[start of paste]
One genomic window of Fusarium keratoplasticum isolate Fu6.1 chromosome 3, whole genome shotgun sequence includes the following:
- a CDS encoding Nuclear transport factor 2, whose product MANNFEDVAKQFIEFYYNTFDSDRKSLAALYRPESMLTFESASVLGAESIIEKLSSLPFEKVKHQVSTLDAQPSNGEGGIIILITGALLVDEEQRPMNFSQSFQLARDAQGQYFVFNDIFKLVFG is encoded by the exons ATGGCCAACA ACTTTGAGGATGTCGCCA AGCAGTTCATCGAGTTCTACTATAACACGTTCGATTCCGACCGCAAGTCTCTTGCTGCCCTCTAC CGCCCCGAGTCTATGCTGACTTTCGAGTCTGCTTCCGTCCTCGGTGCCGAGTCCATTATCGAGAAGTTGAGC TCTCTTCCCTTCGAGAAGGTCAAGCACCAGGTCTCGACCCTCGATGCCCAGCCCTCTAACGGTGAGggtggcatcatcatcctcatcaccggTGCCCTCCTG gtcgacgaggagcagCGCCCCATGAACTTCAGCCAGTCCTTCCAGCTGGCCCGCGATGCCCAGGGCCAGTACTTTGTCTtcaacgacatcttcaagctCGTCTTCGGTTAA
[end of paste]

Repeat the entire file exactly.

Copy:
One genomic window of Fusarium keratoplasticum isolate Fu6.1 chromosome 3, whole genome shotgun sequence includes the following:
- a CDS encoding Nuclear transport factor 2, whose product MANNFEDVAKQFIEFYYNTFDSDRKSLAALYRPESMLTFESASVLGAESIIEKLSSLPFEKVKHQVSTLDAQPSNGEGGIIILITGALLVDEEQRPMNFSQSFQLARDAQGQYFVFNDIFKLVFG is encoded by the exons ATGGCCAACA ACTTTGAGGATGTCGCCA AGCAGTTCATCGAGTTCTACTATAACACGTTCGATTCCGACCGCAAGTCTCTTGCTGCCCTCTAC CGCCCCGAGTCTATGCTGACTTTCGAGTCTGCTTCCGTCCTCGGTGCCGAGTCCATTATCGAGAAGTTGAGC TCTCTTCCCTTCGAGAAGGTCAAGCACCAGGTCTCGACCCTCGATGCCCAGCCCTCTAACGGTGAGggtggcatcatcatcctcatcaccggTGCCCTCCTG gtcgacgaggagcagCGCCCCATGAACTTCAGCCAGTCCTTCCAGCTGGCCCGCGATGCCCAGGGCCAGTACTTTGTCTtcaacgacatcttcaagctCGTCTTCGGTTAA